Improved starch digestion starts early
Improved starch digestion starts early
Adjustments to rations can maximize efficiencies
By Patti Hurtgen, Hoard’s Dairyman Online Media Manager
Randy Shaver, University of Wisconsin-Madison, presented the monthly Hoard’s Dairyman webinar “Update on starch utilization by dairy cows” on Monday, June 9, a subject he’s extensively researched for the past decade.
It’s a growing area of interest as half to three-fourths of corn’s energy comes from starch. And starch is important for lactation as it provides carbohydrates that drive feed intake, milk production, components and feed efficiency.
However, with elevated corn prices (grain and corn silage) over historical costs, producers look to alternatives. High-fiber byproducts can replace some dietary starch, but reduces feed efficiency. Common examples include soy hulls, wheat midlings and whole cottonseed.
It’s not that simple, though. Initial costs on a dry matter basis are lower due to cheaper byproducts, but so is income over feed costs.
Shaver’s group evaluated Rumensin in low and normal starch diets. The feed additive boosted milk yield and improved feed efficiency in both groups with few differences between diets.
Sugar supplements are fed to improve starch digestion. Examples include molasses, liquid feed supplements, sucrose, whey and permeate, bakery waste, beet pulp and citrus pulp. Molasses and whey are commonplace, and Shaver encouraged more research into these two as an energy source.
Fat supplements are energy-dense but reduce microbial synthesis. So, while total energy is elevated, rumen activity suffers.
The majority of starch digestion (55 to 85 percent) occurs in the rumen by microbial fermentation. Proprionate synthesized here is later converted to glucose, which drives lactose, and ultimately milk production. In addition to volatile fatty acid production, microbial proteins break down starch in the rumen. Too much starch can lead to metabolic issues such as laminitis and acidosis.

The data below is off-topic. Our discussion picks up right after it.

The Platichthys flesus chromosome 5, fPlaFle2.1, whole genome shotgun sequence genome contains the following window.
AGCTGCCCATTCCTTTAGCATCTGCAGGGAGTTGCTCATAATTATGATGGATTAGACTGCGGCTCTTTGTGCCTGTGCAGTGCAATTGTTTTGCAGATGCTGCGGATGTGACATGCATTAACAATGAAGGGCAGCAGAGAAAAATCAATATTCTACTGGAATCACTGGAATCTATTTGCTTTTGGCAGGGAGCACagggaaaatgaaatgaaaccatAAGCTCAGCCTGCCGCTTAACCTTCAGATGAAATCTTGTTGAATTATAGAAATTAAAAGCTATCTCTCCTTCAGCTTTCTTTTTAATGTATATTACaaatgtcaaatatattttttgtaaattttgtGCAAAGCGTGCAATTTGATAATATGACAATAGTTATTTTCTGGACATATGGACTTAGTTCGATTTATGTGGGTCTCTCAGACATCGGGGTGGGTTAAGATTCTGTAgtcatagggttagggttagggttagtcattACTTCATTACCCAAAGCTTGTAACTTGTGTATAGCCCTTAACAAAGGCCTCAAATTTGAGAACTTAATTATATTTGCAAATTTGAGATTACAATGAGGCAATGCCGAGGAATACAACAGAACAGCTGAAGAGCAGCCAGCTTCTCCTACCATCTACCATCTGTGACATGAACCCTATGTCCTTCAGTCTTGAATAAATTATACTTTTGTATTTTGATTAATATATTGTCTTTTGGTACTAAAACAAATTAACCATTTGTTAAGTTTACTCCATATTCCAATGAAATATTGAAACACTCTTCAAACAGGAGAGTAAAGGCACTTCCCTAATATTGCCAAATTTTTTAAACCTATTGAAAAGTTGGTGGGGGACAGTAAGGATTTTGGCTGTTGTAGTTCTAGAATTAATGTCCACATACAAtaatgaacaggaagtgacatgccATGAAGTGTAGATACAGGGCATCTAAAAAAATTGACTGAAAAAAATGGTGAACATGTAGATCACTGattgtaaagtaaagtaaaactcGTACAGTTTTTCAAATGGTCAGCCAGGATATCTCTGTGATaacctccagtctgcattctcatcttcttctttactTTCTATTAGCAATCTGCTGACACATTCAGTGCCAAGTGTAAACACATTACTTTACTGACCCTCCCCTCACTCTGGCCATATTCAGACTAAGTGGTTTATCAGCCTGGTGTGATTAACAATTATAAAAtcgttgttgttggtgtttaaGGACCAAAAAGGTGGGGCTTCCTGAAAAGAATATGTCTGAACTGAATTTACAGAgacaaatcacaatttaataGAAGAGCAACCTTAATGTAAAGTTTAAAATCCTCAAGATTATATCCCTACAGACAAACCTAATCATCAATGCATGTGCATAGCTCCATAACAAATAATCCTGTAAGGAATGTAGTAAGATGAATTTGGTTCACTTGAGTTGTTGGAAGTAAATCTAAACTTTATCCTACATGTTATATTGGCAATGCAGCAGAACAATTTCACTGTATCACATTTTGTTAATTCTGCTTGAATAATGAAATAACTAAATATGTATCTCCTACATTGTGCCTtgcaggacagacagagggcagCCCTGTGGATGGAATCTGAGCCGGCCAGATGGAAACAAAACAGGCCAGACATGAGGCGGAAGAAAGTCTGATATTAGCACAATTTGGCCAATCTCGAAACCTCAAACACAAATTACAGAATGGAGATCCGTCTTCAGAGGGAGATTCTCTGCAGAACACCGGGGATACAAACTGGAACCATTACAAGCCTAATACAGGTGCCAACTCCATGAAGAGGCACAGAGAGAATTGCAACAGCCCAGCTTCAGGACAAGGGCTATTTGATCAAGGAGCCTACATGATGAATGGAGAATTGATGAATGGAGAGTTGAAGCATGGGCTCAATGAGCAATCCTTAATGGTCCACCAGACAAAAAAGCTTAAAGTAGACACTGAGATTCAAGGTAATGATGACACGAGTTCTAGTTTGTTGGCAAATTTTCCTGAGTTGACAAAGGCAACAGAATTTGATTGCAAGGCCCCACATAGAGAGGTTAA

Smaller volumes of starch are handled in the abomasum and small intestine. Minimal digestion in the hindgut is preferred as it’s the least efficient site of digestion. Between these three, 80 to 100 percent of starch is broken down.
How is starch digestibility altered? Kernal processing affects particle size and is an important digestibility factor. How it’s handled during harvest and storage has major impacts, too. The third is the endosperm type.
Feed samples should be submitted for kernal processing scores. While scores have improved in recent years, there’s room for further gains. Shaver compared various labs’ results ranging from poor, adequate to excellent. A category jump netted 2 pounds of milk, which could add 4 pounds when going from poor to excellent due to better digestibility and performance.
So what happened inside the cow? Check fecal starch levels. If less than 3 percent of starch is still present, there is no need to investigate. However, if levels are higher, evaluate feedstuffs to determine how she can better use starch and not lose it.
The June presentation was brought by Calibrate® Technologies. (www.calibratetechnologies.com) This June webinar is archived and available for viewing. Past webinars can be found at www.hoards.com/webinars.
The author is the online media manager and is responsible for the website, webinars and social media. A graduate of Modesto Junior College and Fresno State, she was raised on a California dairy and frequently blogs on youth programs and consumer issues.
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Next month's webinar:
“Finding the next five pounds of milk” will be presented by Mike Hutjens, University of Illinois, at noon (Central time) on Monday, July 14. This webinar evaluates various areas on the farm where we can capture additional milk production by getting a better handle on feed shrink, feed efficiency, forage processing and fecal starch analysis. Attendees will be encouraged to add to the list and fine-tune the focus areas. Register at www.hoards.com/webinars